Governor Tim Pawlenty gave a preview of his education agenda to Star Tribune columnist Lori Sturdevant in yesterday's Strib. Presumably, Pawlenty will give a more detailed overview in his upcoming State of the State address.
About the best way to improve education: "We'll have a robust set of offerings in education. It will certainly include high school redesign and reform.
"The data are pretty compelling. School performance on average chugs along pretty well in grade school and middle school, and then with the exception of the high performers, it tanks in high school. We're putting a lot of money into a four-year experience that is not producing much academic ROI. We have to find ways for children in the middle, and certainly those who are at risk, to be engaged, passionate, on task, and advancing well in high school. We'll have a significant proposal when it comes to that."
What happened to putting 70 percent of school funds in the classroom? "We are going to do 70 percent whether the Legislature passes it or not. We'll make sure the department [of education] makes sure there's a rigorous, uniform measurement of where the resources go, and make that available to the public in a user-friendly form."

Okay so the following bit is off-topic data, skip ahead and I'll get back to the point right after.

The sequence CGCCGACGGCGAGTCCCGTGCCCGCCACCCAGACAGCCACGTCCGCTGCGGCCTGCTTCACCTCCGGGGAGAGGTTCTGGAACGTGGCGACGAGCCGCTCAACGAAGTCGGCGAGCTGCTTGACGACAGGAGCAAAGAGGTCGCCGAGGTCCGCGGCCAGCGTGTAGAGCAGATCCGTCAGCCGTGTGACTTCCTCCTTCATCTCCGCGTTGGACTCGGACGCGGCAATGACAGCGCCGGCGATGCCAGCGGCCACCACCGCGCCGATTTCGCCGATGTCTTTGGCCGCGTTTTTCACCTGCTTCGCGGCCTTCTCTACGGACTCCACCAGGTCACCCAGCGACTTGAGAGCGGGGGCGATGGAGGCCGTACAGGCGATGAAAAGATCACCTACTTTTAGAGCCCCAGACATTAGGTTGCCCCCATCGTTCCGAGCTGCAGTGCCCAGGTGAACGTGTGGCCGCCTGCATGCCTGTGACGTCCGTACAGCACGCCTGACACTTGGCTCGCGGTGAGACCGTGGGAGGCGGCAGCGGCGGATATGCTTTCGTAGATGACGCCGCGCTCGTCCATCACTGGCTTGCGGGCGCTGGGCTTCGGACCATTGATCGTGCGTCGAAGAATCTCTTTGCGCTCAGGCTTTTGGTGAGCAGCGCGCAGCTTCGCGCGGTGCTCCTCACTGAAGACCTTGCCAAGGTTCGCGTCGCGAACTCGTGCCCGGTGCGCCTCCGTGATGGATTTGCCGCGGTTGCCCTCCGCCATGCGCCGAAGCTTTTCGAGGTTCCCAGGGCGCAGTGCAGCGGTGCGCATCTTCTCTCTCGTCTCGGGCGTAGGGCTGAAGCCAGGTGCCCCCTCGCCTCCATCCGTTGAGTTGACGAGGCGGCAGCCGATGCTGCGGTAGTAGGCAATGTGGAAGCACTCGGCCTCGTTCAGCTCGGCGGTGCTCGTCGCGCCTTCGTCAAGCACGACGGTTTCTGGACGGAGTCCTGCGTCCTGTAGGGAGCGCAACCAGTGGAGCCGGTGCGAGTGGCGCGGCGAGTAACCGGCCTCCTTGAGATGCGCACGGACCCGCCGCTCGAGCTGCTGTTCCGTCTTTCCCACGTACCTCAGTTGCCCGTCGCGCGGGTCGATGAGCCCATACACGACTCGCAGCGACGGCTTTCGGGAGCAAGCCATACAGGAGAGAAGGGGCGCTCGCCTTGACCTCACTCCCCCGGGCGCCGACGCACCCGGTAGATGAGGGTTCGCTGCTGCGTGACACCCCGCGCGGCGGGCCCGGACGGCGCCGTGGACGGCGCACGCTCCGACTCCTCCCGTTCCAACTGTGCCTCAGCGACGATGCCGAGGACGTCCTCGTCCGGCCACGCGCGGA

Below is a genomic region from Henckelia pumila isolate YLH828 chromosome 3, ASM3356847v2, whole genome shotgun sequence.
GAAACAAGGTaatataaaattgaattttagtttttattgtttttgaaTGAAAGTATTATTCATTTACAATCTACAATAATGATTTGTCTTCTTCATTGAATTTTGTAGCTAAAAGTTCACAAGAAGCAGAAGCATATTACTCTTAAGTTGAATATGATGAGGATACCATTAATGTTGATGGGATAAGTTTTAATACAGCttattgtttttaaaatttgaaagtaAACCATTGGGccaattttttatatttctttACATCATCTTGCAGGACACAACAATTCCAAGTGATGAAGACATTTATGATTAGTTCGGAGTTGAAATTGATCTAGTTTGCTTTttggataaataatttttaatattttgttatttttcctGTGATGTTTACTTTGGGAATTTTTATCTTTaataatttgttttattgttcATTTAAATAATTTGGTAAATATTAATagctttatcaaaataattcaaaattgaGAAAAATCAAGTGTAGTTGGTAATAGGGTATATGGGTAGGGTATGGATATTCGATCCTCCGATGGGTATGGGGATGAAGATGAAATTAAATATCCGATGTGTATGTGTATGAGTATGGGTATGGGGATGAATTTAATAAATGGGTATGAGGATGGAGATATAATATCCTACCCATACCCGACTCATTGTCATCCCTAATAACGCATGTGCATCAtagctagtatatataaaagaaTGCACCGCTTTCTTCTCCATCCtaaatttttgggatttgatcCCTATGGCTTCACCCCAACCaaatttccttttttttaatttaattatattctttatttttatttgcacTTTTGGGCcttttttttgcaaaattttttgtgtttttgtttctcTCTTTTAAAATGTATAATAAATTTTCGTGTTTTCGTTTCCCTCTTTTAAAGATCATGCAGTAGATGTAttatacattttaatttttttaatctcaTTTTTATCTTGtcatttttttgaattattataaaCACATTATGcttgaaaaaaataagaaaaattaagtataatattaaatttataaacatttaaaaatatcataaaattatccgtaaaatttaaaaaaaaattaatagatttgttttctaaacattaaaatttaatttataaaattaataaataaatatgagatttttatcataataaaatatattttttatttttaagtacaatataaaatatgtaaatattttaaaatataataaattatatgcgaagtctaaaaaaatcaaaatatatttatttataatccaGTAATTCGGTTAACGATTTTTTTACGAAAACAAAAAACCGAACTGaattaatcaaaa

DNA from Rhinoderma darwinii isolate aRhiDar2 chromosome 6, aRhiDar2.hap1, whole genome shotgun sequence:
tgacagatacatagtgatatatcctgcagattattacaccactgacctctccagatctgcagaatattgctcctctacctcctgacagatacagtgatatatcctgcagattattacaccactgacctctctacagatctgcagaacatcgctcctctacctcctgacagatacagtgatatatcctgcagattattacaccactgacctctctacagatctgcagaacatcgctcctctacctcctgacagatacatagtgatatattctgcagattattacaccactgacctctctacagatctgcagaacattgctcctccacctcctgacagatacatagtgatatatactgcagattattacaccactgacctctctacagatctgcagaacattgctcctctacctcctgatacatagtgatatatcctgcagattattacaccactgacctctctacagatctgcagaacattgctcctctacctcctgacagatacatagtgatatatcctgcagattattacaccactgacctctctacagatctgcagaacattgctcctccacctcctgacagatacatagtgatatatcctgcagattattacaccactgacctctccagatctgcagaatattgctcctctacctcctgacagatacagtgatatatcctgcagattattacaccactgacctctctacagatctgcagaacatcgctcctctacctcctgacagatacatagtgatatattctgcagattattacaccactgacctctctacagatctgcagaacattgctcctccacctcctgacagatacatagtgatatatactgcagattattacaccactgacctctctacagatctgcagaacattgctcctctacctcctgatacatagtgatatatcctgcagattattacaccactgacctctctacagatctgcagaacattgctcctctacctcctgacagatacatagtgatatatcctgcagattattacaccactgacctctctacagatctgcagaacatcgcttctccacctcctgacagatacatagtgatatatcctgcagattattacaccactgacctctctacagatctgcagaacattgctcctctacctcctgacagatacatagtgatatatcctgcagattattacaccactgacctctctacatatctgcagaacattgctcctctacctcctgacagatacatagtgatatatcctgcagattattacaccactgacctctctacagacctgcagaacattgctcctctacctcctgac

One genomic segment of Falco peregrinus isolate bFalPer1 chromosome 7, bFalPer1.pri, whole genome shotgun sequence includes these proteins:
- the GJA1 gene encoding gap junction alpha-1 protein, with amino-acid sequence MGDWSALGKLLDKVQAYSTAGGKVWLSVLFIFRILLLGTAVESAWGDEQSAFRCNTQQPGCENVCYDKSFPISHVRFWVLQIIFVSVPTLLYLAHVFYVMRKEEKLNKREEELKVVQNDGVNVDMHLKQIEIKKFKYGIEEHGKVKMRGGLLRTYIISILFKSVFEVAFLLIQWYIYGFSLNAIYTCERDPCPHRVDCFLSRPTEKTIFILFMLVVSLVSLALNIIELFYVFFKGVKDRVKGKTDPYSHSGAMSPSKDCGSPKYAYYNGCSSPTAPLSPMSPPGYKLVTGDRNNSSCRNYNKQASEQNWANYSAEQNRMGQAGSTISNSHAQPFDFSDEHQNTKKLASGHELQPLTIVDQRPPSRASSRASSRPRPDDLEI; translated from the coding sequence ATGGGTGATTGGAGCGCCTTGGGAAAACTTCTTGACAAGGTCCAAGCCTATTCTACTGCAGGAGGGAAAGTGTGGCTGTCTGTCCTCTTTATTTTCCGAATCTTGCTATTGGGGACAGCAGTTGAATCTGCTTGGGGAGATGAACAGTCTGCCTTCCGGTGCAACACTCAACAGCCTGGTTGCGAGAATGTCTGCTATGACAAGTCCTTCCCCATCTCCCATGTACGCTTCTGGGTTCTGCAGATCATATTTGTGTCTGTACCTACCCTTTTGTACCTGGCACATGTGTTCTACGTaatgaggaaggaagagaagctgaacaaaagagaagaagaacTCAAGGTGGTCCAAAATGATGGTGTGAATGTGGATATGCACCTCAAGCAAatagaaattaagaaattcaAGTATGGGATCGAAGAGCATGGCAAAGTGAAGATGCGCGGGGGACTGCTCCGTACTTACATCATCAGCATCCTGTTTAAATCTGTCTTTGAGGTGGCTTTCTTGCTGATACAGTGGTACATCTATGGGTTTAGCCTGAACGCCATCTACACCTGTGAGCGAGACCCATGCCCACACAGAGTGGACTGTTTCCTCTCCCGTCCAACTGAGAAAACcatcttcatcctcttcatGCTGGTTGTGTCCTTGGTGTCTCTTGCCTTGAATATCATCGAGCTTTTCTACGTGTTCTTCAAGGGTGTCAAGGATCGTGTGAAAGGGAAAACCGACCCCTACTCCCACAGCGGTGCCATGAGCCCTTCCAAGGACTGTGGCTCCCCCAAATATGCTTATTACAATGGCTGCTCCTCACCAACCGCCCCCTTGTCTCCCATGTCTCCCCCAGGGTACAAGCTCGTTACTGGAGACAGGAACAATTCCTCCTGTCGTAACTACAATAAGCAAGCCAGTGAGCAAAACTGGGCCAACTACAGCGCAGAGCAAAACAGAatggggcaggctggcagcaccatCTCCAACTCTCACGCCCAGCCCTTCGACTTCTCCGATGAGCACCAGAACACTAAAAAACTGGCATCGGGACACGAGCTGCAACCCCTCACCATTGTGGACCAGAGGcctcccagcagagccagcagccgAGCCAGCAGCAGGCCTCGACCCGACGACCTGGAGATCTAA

The stakeholders to whom Scholar has spoken say that these "x% of funding to the classroom" proposals sound good, but it is largely an accounting gimmick: like when you go to the doctor's office, whether insurance pays for it depends on what code they assign to the procedure. A more meaningful reform in this area would be to scrap the UFARS accounting system for a more straightforward, transparent system. Paging Pat Anderson!!
And early education? "There's an endless number of things that are good ideas in education. You could construct a list of 75 things that would be really good to do. But it has to be prioritized, in the context of the resources that we have available.
"For example, all-day kindergarten. It's a nice idea, and something we are open to. But if you do it full-blown, it's $320 million a biennium. The data says it helps, but in an era of limited resources, doesn't it make more sense to dial in resources to disadvantaged kids? Our approach when it comes to early childhood will be to focus on kids who are at risk and disadvantaged."
Perhaps the state of Minnesota's slide into cradle-to-grave, nanny state socialism at least won't accelerate during the second Pawlenty administration (statewide smoking ban aside).